Playing Nice

The Nice Guys

I wouldn't have thought that Shane Black could be described as having a "controversial style", but then he writes the kind of films that get to my lizard brain sensibilities. Come up in the 1980s action boom, Black worked on scripts for a bit before getting picked up to write Lethal Weapon, the film that basically launched him as a name. He had style, essentially helping to form the whole buddy-cop action/comedy genre that was the de facto action film of that era.

For a few years he had films that did decently well in theaters -- The Monster Squad, The Last Boy Scout -- but nothing that rose to Lethal Weapon's level (and he famously didn't want to do the sequel). And then, after the bomb of The Long Kiss Goodnight (which is actually really good), Black took a hiatus from Hollywood, not coming back until Kiss Kiss Bang Bang a decade later (which was also really good).

From all those films you can see Black's style: a bit of action, a bunch of comedy, led by a duo working a crime, and then some Christmas thrown in (Black really likes to juxtapose action against Christmas). Even his later works have, for the most part, hewed closely to that template. Iron Man 3 is at its best when its Tony Stark working alongside someone else. And then there's The Nice Guys, a 1970s-set mystery that is about as close to the Lethal Weapon formula as you can get without Riggs or Murtaugh starring in the film. It, too, is really good but it does also show the issue with Black: he really only has one story type and he'll work it over and over again. It works, but it's also very familiar at this point.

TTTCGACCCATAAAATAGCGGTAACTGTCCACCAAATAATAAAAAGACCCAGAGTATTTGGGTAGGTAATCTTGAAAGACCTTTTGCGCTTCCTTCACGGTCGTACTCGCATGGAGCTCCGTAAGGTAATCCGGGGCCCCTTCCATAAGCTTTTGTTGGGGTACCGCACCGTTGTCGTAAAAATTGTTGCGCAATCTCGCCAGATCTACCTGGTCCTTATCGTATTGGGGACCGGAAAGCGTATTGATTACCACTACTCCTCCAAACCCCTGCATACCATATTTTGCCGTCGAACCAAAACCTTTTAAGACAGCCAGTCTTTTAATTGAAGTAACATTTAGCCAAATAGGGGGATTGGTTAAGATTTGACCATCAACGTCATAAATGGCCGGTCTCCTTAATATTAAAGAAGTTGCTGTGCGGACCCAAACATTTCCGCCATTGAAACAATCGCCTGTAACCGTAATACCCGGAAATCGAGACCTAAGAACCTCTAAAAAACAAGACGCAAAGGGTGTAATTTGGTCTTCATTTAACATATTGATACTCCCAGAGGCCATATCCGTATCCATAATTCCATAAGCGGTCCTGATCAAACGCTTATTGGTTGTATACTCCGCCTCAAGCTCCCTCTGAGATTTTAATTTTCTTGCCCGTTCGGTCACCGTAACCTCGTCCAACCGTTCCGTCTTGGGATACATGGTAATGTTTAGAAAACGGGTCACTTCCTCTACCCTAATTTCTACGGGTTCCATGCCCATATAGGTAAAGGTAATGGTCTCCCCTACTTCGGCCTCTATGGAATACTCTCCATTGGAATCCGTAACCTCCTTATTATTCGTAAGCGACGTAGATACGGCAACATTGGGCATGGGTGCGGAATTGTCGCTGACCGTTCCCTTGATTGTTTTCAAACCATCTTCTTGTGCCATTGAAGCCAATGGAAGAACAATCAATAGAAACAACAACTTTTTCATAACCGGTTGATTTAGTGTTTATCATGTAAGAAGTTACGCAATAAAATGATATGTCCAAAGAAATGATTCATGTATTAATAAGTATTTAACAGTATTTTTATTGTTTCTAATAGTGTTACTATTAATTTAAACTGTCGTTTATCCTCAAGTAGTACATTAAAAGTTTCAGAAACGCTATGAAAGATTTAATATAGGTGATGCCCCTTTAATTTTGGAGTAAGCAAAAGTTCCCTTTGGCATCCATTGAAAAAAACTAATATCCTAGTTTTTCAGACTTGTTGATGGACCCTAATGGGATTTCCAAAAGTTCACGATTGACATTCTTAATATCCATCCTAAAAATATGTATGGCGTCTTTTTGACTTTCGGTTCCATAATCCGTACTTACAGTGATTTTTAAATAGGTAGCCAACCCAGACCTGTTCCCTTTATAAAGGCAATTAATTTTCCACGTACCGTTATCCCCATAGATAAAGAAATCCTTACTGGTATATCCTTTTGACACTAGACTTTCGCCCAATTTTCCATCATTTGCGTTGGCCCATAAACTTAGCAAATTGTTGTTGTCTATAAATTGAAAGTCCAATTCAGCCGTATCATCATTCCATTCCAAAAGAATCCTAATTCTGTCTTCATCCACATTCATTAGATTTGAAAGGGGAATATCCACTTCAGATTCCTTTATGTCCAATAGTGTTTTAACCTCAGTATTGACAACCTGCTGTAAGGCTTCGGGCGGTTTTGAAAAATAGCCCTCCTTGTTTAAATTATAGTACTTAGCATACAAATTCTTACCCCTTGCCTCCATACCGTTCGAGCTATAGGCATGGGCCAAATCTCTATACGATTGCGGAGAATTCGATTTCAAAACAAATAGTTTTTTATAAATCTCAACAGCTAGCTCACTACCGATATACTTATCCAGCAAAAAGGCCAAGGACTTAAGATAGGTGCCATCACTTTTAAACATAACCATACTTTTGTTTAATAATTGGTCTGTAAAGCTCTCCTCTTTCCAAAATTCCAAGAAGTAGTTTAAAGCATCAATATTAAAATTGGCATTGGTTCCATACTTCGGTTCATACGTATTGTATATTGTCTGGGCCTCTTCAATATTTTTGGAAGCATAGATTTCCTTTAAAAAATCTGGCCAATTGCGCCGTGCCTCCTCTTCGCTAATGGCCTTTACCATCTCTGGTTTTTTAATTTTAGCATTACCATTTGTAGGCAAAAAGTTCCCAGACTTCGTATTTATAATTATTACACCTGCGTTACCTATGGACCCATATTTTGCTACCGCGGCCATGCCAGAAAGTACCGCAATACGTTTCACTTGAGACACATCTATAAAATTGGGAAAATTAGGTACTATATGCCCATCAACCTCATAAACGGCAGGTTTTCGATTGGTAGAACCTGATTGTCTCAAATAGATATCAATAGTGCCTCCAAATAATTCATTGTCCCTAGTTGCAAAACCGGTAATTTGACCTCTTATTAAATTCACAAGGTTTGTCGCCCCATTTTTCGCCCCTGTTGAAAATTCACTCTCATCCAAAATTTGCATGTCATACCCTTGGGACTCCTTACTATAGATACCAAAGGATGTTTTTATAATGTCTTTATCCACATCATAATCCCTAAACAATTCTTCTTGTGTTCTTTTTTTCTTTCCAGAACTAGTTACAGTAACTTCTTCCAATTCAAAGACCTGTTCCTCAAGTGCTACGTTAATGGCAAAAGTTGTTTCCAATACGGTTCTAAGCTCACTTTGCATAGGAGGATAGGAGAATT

The film focuses on two characters: Holland March (Ryan Gosling), a down-on-his-luck, drunken detective, and Jackson Healy (Russell Crowe), a man who does violence for money, like a detective but without the license. They each end up stumbling into the same case via their different clients. That case involves a porn star, Misty Mountains (Murielle Telio), a case of mistaken identity with another girl, Amelia Kuttner (Margaret Qualley), and a couple of men that seem to want her dead. Jackson thinks March is one of those guys, so he attacks him, breaks his arm, and tells the detective to back off... right before they get drawn back together again.

The death of Misty Mountains (apparently a murder) leads Jackson and March to team up to find Amelia just so they can find out what's really happening. This leads them down not only the line of the porno industry but also, somehow, Detroit automakers and their industry secrets. The case gets bigger, more people end up dead, and somehow everyone winds up at the L.A. Auto Show just in time for porn and secrets to go flying. It's a crazy, mixed up case that just might bring down some powerful people in the state of California.